At the conclusion of each subsequent summit, NATO has reiterated the promise made in Bucharest: "Georgia and Ukraine will become members of the North Atlantic Alliance."

To join or not to join

At a news conference ahead of the alliance's July summit in the Lithuanian capital of Vilnius, however, NATO Secretary General Jens Stoltenberg was extremely dry in answering a question about Georgia's prospects.

"We need to strengthen our partnership with partners who are vulnerable to [sic] Russian interference and under pressure," he said, reading from a piece of paper.

"At the summit, allies will reiterate our support to the territorial integrity and sovereignty of Georgia... Allies will also, I expect, reaffirm Georgia's right to decide its own future and foreign policy, free from outside intervention."

"I participated in the preparation for two NATO summits," recalled Gordadze, who is a former state minister for Euro-Atlantic integration.

"Work on each phrase, each word, began many months in advance," he said. "We travelled around the capitals. We lobbied with leaders regarding our position, what the summit resolution should say about us."

"But now the authorities are openly sabotaging the process and do not hide their pleasure that Georgia has completely fallen off the NATO agenda."

One recent example of falling off the agenda is Georgia's failure to participate in NATO's Defender 2023 exercises -- with Defence Minister Juansher Burtchuladze admitting that Georgia itself had declined to participate.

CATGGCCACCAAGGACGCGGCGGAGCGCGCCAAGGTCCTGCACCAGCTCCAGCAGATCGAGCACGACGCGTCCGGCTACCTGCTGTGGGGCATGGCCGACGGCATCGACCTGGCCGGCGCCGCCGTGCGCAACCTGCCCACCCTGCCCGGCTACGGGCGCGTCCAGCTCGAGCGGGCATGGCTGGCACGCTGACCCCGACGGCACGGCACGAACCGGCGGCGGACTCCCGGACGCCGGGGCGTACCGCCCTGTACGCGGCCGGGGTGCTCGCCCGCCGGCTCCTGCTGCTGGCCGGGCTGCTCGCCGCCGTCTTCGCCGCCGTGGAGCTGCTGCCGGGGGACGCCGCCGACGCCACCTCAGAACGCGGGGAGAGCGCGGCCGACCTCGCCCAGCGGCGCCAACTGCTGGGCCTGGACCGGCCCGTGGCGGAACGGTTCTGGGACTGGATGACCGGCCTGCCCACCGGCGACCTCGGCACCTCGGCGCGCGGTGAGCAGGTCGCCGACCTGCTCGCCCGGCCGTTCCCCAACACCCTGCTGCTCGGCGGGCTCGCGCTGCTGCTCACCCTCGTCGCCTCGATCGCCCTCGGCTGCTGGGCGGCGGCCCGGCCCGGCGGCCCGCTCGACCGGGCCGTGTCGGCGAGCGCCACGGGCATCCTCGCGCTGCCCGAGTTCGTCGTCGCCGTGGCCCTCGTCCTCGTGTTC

"I hope at least the Noble Partner 2023 exercises will be held," said Chitadze, referring to annual exercises held in Georgia under the auspices of the US European Command.

"But I wouldn't be surprised if they also get cancelled."

'Ship without a compass'

In recent days, Ukraine's path to NATO membership has dominated the headlines.

Ukraine was discussed at length at Vilnius, yet Georgia's membership bid has meanwhile slipped out of sight.

"Finland is already in NATO. Sweden will enter very soon," said Gordadze. "The most ardent skeptics -- France, Italy, Germany -- consider Ukraine a future NATO member."

"Even eternally neutral Moldova has started talking about joining. And Georgia alone, which once led the process, now claims through its prime minister that the war in Ukraine was provoked by its desire to become a member of NATO."

"This is a Russian narrative," explained Baltic Defence College lecturer Shota Gvineria.

"The assertion that integration with NATO is fraught with danger -- a fact allegedly confirmed by what happened with Ukraine in 2022 or Georgia in 2008 -- originates in Moscow and is now being parroted by Georgia's prime minister."

Do you like this article?

1 Comment(s)

Comment Policy * Denotes Required Field 1500 / 1500

Georgia and its dancing with NATO look like a dancer making one step forward, one step backwards, and then... decisively walking into a wall. More than 75% of the population long for the West, but the people governing their country look like a car with a blocked reverse gear. It's like playing tag, but instead of "Tag, you're 'It'!", it's "Please tag me already!" here. And with all that, Russian intelligence undoubtedly applauds looking at this picture while the Georgian government prolongs the masquerade and continues playing "Catch me if you can!" It's an incredibly breathtaking show!